A month has passed since the most recent BrightonSEO. Although my personal highlights include blagging a copy of Rand Fishkin’s book, eating the most amazing vegan kebab known to the human race and getting a photo with Tom at the Deep Crawl pre-party, where I look a bit like Bono, I also learned some interesting things.
“Selling on Other Search Engines and Multi-channel,” a talk by Katherine Khoo, stood out because it made me consider where our responsibility as an agency starts and ends. For instance, Amazon optimisation is a core area we could directly improve revenue for a handful of our clients.
However, the talk that got my brain juices flowing was the one by Raj Nijjer of YOTPO, titled “10 Things Your Customers Hate About You.” Yet, for reasons that went far beyond the direct talk. Although the stats and information he provided were interesting, it was the business concept of YOTPO and the services that it delivers, which inspired me.
The following blog post is a breakdown of the thought process and action that resulted in me building the skeleton of an Excel tool that can extract insights from reviews. If you want to go straight to said tool you can click here, however, I suggest you also read on as I feel the theory and explanations offer just as much (if not more) value than the tool alone.
Learning Your Business’ Weaknesses From Detailed Review Data
For those not familiar with YOTPO, as I wasn’t before Brighton SEO, the best way to summarise it would be, “a service that helps businesses leverage reviews on a mass scale.” The area of its service, which Raj touched on heavily at the start of his talk, was called ‘Insights‘, which is described on the YOTPO website as follows:
Turn Consumer Feedback Into Actionable Insights: Understand what your customers are saying about your products and brand and gain actionable insights to make better business decisions.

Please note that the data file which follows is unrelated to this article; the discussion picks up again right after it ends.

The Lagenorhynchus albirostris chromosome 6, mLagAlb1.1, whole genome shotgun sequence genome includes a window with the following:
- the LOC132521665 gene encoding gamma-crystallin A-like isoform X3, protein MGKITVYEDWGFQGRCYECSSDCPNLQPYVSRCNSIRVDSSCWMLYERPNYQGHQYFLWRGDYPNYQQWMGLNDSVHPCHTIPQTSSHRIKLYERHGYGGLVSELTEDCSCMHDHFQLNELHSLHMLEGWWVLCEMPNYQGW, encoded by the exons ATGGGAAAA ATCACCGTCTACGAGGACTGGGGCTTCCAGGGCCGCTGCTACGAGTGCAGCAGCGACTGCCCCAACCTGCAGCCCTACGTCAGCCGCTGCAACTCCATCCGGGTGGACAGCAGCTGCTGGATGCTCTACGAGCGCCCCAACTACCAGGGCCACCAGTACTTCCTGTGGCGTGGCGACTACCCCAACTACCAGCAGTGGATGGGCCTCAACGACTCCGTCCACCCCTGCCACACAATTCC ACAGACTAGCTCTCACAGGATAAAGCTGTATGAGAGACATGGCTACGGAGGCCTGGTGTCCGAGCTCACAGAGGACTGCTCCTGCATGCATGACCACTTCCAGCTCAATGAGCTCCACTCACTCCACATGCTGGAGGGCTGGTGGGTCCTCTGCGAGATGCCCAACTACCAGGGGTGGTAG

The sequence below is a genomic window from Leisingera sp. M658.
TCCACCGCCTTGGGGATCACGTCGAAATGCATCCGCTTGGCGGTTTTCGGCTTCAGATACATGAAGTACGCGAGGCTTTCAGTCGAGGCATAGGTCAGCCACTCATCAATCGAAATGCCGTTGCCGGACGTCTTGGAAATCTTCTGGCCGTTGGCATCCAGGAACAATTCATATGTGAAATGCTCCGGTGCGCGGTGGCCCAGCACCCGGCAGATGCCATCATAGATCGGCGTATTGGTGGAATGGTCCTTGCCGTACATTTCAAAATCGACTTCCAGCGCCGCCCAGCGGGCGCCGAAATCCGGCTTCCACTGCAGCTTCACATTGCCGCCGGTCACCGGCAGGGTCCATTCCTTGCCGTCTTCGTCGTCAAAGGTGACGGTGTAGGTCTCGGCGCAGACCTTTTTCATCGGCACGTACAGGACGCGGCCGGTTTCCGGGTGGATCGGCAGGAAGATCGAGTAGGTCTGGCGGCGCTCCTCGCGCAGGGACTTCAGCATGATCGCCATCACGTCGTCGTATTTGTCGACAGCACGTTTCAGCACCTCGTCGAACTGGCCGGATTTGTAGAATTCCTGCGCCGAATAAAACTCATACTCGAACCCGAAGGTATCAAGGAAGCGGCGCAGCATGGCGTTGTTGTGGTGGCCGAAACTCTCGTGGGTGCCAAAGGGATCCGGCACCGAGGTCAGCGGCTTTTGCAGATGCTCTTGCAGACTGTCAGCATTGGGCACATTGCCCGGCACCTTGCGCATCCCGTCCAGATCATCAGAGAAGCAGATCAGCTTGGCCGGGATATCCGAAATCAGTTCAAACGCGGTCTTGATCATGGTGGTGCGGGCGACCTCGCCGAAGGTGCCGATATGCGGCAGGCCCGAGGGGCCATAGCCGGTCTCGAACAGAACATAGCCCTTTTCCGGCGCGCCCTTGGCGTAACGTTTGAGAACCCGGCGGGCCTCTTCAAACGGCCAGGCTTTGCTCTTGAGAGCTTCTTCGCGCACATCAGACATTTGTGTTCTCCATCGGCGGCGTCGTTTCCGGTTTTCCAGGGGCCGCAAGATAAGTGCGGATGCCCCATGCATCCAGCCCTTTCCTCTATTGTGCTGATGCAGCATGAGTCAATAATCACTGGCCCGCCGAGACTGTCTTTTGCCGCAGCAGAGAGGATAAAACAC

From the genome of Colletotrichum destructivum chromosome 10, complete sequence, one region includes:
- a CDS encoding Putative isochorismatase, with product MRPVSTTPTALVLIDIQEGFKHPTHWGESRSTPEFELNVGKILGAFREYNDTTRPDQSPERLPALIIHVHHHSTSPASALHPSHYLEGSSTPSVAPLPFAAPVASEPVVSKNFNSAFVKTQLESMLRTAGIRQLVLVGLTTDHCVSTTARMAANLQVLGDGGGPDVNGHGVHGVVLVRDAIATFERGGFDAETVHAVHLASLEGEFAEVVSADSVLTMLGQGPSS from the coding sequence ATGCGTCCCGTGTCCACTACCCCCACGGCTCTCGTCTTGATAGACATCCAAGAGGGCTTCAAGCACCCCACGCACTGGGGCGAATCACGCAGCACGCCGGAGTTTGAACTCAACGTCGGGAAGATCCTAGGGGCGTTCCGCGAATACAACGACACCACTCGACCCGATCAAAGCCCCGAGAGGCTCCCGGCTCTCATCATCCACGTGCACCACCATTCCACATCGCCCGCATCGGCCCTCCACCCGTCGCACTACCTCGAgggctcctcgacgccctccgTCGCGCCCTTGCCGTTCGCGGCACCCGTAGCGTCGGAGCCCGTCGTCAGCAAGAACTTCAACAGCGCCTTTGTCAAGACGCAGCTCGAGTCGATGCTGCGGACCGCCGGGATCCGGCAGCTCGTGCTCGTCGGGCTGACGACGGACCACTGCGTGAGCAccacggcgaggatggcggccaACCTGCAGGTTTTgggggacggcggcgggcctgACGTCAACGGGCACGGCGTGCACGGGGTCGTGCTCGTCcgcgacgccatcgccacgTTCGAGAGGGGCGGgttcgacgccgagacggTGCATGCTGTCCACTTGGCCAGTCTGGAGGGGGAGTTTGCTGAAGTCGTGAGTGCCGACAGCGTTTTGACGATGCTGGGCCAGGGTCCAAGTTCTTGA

Essentially, part of what it does is it takes all of your review data, identifies patterns in word usage and correlates these to review score averages. From this, it exposes strengths in addition to pain points that customers are experiencing when dealing with your business.
The example Raj gave in his talk regarded a clothes retailer he worked who that noticed there was a pattern in the customer reviews around the word “smell.” Using this insight, the business discovered one of the packing services they used weren’t letting garments cool down before shrink wrapping them. So, when items arrived at customers’ homes, they had a strange odour. This awareness helped the retailer improve operations and avoid potential damage to customer sentiment.
I loved this example as it’s often taken for granted that online marketing isn’t just about improving results; it also helps companies make key business decisions. As such, Raj’s talk set off a lightbulb in my head, where dots began to connect.
Big Data Without a Big Budget?
Most people who have engaged with me in the industry will know I’m a sucker for Excel (like most SEOs). What I love about it, is that you only need a basic grasp of formulas and a small amount of assistance from a few external resources, in order to create tools that can do a bulk amount of work-related tasks (often mundane and time-consuming) fast and efficiently. Just last year, I put the Excel template I use daily to carry out keyword research up on our site for free download, hoping that it could help businesses and SEOs do their jobs in the best way possible with a small budget.